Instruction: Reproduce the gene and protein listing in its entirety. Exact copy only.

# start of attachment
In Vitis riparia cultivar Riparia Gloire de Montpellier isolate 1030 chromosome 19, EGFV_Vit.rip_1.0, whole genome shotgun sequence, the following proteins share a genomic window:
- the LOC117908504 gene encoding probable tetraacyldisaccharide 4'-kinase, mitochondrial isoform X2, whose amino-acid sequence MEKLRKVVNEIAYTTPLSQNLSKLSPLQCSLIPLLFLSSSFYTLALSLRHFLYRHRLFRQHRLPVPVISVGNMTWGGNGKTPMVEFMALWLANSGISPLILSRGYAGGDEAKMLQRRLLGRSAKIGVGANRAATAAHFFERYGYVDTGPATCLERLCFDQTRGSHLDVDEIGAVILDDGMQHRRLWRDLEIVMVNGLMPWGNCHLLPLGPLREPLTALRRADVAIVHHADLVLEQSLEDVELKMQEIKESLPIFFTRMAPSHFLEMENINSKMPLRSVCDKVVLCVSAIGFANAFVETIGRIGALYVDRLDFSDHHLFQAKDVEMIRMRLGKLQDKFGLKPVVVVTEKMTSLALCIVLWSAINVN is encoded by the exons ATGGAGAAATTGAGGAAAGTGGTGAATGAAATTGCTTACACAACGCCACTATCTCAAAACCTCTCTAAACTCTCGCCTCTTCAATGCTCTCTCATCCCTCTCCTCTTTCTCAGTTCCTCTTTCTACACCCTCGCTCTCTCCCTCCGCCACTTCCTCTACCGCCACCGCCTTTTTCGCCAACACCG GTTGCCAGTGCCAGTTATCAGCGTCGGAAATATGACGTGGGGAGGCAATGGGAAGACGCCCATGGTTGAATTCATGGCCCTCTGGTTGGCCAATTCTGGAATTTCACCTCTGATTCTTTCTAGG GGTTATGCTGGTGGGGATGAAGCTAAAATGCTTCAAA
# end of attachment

In Vitis riparia cultivar Riparia Gloire de Montpellier isolate 1030 chromosome 19, EGFV_Vit.rip_1.0, whole genome shotgun sequence, the following proteins share a genomic window:
- the LOC117908504 gene encoding probable tetraacyldisaccharide 4'-kinase, mitochondrial isoform X2, whose amino-acid sequence MEKLRKVVNEIAYTTPLSQNLSKLSPLQCSLIPLLFLSSSFYTLALSLRHFLYRHRLFRQHRLPVPVISVGNMTWGGNGKTPMVEFMALWLANSGISPLILSRGYAGGDEAKMLQRRLLGRSAKIGVGANRAATAAHFFERYGYVDTGPATCLERLCFDQTRGSHLDVDEIGAVILDDGMQHRRLWRDLEIVMVNGLMPWGNCHLLPLGPLREPLTALRRADVAIVHHADLVLEQSLEDVELKMQEIKESLPIFFTRMAPSHFLEMENINSKMPLRSVCDKVVLCVSAIGFANAFVETIGRIGALYVDRLDFSDHHLFQAKDVEMIRMRLGKLQDKFGLKPVVVVTEKMTSLALCIVLWSAINVN is encoded by the exons ATGGAGAAATTGAGGAAAGTGGTGAATGAAATTGCTTACACAACGCCACTATCTCAAAACCTCTCTAAACTCTCGCCTCTTCAATGCTCTCTCATCCCTCTCCTCTTTCTCAGTTCCTCTTTCTACACCCTCGCTCTCTCCCTCCGCCACTTCCTCTACCGCCACCGCCTTTTTCGCCAACACCG GTTGCCAGTGCCAGTTATCAGCGTCGGAAATATGACGTGGGGAGGCAATGGGAAGACGCCCATGGTTGAATTCATGGCCCTCTGGTTGGCCAATTCTGGAATTTCACCTCTGATTCTTTCTAGG GGTTATGCTGGTGGGGATGAAGCTAAAATGCTTCAAA